Integration is key to the competitiveness of any contemporary GT or sports car, particularly customer cars, and nowhere is this more the case than electronics systems. Though it is possible to mix and match components from different suppliers, a single source results in a more coherent design, greater ease of use and, importantly, lower lifetime costs in terms of serviceability. Cosworth’s electronics system architecture looks to meet this need, providing manufacturers with a full range of control systems that provide the flexibility to cater for the gamut of machinery, from traditional ICE-powered GT3s to top-level Le Mans Hypercars.
At the heart of the concept are the company’s Antares ECU and Centaurus 5 power management system. “The ECU, Antares, is a complex compute module with a primary function to control the engine. But it also possesses the capability to log all vehicle data, run complex customer-built Matlab models, manage complete vehicle system communication and much more,” explains Harry Spence, senior applications engineer at Cosworth. “The Centaurus, meanwhile, is a 12V power control module that provides power to all systems on the vehicle with intelligent current monitoring and advanced debug capabilities. Centaurus is used on all the LMDh cars and has proved popular because of its capabilities; it has 64 outputs, which are all FPGA fused, along with highly flexible and powerful strategies all available to the end user in a simple toolchain.”
This functionality can all be accessed via steering wheel controls, using a team’s preferred means, be that a thumbwheel, button or paddle. “Having Centaurus paired with the CCW Mk3 [Cosworth’s latest carbon steering wheel, which interfaces seamlessly with its other systems] gives us not only the flexibility within that ecosystem to control all the devices on the car, but also the reliability you need in endurance races.”
In the case of Vanwall Racing, which uses the entire suite of Cosworth electronics in its 680 Le Mans Hypercar, Centaurus and the CCW Mk2 also integrate with the Antares ECU, which handles all functionality of the Gibson GL458 V8. “We can also support hybrid systems with Antares, and as part of the ecosystem we can achieve that overall control as a vehicle control unit,” adds Spence.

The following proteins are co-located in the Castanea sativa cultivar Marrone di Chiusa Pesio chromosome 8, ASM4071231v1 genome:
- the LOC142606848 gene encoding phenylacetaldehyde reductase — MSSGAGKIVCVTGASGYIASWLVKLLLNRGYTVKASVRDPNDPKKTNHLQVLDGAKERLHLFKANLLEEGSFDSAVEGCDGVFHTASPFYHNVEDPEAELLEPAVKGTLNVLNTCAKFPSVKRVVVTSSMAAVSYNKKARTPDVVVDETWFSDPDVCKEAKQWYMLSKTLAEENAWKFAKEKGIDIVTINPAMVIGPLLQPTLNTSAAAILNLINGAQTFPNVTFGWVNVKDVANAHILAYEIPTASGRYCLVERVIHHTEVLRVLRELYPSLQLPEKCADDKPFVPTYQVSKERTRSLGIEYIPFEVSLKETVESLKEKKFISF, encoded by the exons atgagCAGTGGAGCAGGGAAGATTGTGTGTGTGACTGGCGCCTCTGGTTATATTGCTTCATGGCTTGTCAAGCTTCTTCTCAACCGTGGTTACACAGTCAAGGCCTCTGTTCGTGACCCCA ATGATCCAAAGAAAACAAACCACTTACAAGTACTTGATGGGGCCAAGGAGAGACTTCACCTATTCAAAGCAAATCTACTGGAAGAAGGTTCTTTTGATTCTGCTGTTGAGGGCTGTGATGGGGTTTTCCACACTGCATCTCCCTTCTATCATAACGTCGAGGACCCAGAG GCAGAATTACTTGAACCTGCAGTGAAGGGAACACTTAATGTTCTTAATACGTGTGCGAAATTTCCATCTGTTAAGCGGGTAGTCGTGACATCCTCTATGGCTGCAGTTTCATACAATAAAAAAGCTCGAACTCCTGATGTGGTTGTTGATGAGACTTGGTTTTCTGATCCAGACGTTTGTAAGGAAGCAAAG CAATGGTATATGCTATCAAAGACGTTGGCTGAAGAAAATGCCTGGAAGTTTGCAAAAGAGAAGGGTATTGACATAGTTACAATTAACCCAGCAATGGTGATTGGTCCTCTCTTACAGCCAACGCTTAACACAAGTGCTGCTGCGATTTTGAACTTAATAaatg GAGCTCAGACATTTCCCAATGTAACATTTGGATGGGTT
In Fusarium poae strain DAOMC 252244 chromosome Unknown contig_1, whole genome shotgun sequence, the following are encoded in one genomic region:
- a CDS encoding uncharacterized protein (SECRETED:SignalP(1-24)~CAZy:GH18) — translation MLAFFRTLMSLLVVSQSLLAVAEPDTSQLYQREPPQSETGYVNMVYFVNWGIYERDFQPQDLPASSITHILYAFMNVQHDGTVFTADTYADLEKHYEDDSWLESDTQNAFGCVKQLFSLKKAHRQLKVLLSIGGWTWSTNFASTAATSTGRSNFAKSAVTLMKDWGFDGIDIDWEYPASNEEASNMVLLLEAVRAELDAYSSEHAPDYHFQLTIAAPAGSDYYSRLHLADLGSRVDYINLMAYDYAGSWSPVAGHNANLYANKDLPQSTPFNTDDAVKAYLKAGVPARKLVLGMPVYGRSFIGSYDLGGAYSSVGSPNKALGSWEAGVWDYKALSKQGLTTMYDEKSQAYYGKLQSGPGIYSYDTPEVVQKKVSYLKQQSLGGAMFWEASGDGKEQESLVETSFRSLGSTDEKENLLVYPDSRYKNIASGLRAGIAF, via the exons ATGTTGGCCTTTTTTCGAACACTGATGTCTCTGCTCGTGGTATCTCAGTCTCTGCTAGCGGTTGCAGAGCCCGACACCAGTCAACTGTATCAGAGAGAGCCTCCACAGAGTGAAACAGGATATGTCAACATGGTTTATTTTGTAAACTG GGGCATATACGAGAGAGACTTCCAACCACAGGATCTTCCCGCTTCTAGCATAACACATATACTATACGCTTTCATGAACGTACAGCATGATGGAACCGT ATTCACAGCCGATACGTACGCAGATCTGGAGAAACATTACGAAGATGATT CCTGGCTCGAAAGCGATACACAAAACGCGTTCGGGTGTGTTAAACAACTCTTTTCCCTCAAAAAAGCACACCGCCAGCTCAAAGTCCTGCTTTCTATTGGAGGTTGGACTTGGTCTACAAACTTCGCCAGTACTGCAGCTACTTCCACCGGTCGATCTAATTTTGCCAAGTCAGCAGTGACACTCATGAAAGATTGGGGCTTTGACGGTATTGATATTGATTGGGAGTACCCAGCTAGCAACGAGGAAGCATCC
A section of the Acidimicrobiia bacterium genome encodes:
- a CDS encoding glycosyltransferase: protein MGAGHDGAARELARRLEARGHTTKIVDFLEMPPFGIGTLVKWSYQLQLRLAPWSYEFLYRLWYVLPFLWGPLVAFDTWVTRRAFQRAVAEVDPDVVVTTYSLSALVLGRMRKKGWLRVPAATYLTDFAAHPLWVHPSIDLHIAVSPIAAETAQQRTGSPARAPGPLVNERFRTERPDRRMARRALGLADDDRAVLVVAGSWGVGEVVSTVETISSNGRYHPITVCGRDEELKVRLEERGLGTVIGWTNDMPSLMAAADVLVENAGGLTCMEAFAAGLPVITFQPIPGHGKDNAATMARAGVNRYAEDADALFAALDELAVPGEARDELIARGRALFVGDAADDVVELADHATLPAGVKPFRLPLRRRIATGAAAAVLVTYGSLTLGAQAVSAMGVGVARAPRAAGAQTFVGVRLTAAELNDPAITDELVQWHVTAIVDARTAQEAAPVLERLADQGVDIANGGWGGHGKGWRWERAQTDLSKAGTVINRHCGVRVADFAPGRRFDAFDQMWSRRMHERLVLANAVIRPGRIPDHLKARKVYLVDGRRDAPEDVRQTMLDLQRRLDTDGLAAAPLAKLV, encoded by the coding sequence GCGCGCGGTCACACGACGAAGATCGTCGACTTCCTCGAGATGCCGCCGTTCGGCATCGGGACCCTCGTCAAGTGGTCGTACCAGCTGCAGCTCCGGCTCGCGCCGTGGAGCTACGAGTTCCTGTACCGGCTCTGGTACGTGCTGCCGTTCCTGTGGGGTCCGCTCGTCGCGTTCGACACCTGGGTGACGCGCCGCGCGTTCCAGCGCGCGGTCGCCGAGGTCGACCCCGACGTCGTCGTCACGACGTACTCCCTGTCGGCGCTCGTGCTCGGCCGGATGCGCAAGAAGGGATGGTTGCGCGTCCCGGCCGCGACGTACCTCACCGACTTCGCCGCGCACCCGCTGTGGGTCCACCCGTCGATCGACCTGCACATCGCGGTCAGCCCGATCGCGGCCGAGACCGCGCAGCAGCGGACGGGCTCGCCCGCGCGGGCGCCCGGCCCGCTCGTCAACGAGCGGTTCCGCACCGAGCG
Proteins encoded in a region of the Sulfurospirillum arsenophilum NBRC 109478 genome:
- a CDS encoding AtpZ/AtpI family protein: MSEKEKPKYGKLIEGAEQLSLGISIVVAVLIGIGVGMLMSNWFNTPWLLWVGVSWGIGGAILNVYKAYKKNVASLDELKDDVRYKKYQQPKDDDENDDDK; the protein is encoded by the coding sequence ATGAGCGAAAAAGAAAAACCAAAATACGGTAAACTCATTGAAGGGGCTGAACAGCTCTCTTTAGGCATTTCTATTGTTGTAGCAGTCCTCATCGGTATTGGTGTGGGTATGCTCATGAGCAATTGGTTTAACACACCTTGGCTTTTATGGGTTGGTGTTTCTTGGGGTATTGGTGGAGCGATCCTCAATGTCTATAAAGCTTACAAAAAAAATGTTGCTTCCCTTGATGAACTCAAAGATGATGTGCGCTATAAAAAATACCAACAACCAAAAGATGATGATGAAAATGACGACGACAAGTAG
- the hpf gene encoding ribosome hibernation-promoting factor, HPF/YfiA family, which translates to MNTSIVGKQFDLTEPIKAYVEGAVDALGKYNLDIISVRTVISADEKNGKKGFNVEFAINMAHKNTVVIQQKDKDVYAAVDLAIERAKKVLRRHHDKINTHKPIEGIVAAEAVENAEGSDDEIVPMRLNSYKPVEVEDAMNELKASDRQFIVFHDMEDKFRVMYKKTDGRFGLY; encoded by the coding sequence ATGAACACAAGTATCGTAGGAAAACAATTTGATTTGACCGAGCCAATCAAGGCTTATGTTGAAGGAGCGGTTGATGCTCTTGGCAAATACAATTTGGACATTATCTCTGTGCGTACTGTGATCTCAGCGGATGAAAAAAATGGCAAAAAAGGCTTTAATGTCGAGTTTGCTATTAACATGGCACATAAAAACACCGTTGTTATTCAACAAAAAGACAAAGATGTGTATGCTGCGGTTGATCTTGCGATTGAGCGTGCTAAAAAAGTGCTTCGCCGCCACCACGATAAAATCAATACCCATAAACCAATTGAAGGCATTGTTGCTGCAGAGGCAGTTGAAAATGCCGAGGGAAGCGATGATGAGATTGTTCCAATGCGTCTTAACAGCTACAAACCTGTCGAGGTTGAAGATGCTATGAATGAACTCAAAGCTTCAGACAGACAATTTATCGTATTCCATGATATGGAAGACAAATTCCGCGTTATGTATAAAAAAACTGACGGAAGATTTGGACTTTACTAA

For customers, a single electronics supplier brings a host of benefits. A single point of contact for issue tracking and resolution ensures minimum downtime and maximum reliability of the system as the full architecture can be crafted by Cosworth and the customer. The single-supplier approach also ensures that end-to-end diagnostics are available without the challenge of responsibility being split between two component suppliers.
“We are also able to support in the setup stages. Many of the things that get reported to us aren’t necessarily issues with the products. It’s the implementation with all the other devices because these are now such a complex network,” explains Spence. “Having full visibility from start to finish with people like Vanwall is a great opportunity and enables the end result to be a well-developed, professional system.”
Race cars are going to get more complex. Thus, an approach that takes the burden away from a team’s engineers can only be a good thing. In the case of Cosworth’s offerings, teams can achieve more with fewer individual pieces of hardware, with the added benefit of all data being available in a single toolchain to improve operational efficiency.
In Spence’s opinion, companies must be much more than component suppliers: “The key here is, we’re a solutions provider. For me, that means we don’t sell you a black box. That means we supply you with a complete system that we can help design and commission from start to finish. With a new car build, there is always a detailed and complex testing period, but when running a fully integrated system like ours, we are able to assist and provide understanding at every level.”